Ultimately, consuming one form of art or another can render no particular virtue to anyone. But art criticism tends to only concern itself with the moment of consumption, the subjective experiences of the critic or audience that has paid its admission fee. For Marxists, the question of production takes the first priority. Who is producing art, and for whom? Popular art today might need the masses to line up for blockbusters and tune in to The Big Bang Theory to generate profits, but that makes it in no way genuine mass art. It is art by and for elites, designed to promote and profit from the basest human desires––and this is often the case in a more obscure way for more highbrow art as well. “As Chairman Mao states, Whatever is under the leadership of the bourgeoisie can- not possibly be of the masses.”² Mass art proceeds from the masses, through production facilities and distribution channels collectively owned and democratically managed by all the people. It fulfills people’s needs, provoking their curiosity and encouraging their noblest attributes. Mass art recognizes neither the elitism of the old aristocratic arts nor the crass pandering of popular entertainments. For the sake of nuance, I am obliged to say that, within the current order, it is possible and, for revolutionary artists, necessary to create mass art, if only on an experimental basis. The criterion for such works, however, is not beauty alone but their capacity to move people toward revolution. This is articulated beautifully in the manifesto “Towards a Third Cinema:”³
“Any attempt, no matter how virulent, which does not serve to mobilise, agitate, and politicise sectors of the people, to arm them rationally and perceptibly, in one way or another, for the struggle – is received with indifference or even with pleasure. Virulence, nonconformism, plain rebelliousness, and discontent are just so many more products on the capitalist market; they are consumer goods. This is especially true in a situation where the bourgeoisie is in need of a daily dose of shock and exciting elements of controlled violence (7) – that is, violence which absorption by the System turns into pure stridency. Examples are the works of a socialist-tinged painting and sculpture which are greedily sought after by the new bourgeoisie to decorate their apartments and mansions; plays full of anger and avant-gardism which are noisily applauded by the ruling classes; the literature of ‘progressive’ writers concerned with semantics and man on the margin of time and space, which gives an air of democratic broadmindedness to the System’s publishing houses and magazines; and the cinema of ‘challenge,’ of ‘argument,’ promoted by the distribution monopolies and launched by the big commercial outlets”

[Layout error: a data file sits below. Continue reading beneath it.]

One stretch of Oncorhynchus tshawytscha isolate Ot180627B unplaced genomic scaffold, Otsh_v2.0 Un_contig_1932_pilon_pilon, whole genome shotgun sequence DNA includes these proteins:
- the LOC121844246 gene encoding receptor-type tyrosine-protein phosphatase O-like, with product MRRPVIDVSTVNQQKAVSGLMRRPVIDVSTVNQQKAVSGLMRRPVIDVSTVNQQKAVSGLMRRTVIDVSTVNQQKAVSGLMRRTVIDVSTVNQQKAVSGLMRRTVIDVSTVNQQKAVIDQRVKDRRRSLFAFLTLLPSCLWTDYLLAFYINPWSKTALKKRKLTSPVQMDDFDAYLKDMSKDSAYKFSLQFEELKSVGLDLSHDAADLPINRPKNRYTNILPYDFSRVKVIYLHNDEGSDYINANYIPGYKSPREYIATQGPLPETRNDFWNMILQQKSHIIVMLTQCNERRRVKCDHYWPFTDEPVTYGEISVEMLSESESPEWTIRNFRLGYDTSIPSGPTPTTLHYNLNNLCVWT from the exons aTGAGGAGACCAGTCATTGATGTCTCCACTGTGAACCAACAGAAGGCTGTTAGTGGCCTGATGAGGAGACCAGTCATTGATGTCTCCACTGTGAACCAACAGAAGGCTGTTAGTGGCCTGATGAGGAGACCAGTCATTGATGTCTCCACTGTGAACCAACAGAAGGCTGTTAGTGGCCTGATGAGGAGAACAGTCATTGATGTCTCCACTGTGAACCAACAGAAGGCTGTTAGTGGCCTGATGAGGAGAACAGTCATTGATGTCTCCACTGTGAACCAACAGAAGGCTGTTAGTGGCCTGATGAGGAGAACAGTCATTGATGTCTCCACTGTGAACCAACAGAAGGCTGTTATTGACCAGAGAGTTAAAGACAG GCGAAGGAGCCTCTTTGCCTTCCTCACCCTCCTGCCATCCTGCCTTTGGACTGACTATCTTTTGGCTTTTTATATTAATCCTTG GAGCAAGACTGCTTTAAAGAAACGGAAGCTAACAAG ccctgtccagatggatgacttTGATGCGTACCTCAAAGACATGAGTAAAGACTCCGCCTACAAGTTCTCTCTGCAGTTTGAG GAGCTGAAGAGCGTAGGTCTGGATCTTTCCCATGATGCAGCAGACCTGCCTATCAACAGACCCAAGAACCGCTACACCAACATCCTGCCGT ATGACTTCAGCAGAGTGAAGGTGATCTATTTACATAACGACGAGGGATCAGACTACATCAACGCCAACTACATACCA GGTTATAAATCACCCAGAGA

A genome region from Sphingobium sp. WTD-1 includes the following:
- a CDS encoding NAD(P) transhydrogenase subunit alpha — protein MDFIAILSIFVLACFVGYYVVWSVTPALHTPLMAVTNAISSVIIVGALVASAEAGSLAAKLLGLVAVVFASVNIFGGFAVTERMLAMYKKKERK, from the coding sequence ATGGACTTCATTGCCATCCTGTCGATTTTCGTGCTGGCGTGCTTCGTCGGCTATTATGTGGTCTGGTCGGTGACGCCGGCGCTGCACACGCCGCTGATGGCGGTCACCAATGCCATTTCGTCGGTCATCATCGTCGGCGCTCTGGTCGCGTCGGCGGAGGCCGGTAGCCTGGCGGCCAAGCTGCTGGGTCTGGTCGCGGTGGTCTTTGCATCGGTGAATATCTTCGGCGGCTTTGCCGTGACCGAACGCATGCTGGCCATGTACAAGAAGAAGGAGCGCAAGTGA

Whether arising from the avarice of the big bourgeoisie or the solipsism and petty academic concerns of the petty bourgeoisie, the art of capitalist centres is in the main corrupt and reactionary. Its watchwords are tedium, mindless repetition, and gross violations of the human person. Only the revolutionary seizure of the means of production––cultural and otherwise, since the culture industry is utterly dependent on the other industries to survive––by the proletariat can allow for the conditions in which truly mass art can bud and flourish. Our criticism of media cannot stop at our impressions and opinions; it must extend to the very origins of whatever we are observing. Only then can it serve as a truly radical critique, understanding not only what something means but who it means something to and whose interests it serves. If we do not understand these things, we will fail to understand art, which is every much as part of the concrete world as it is the world of ideas.
3. Fernando Solanas and Octavio Getino, “Towards a Third Cinema”
Other helpful links on the subject:
Walter Benjamin: “On the Work of Art in the Age of Mechanical Reproduction”
(I did not speak much on the issue of imperialism as it relates to reproducing capitalism as a world system and its role in oppressing the peripheral nations to the profit of the centre, which I will rectify at a later date.)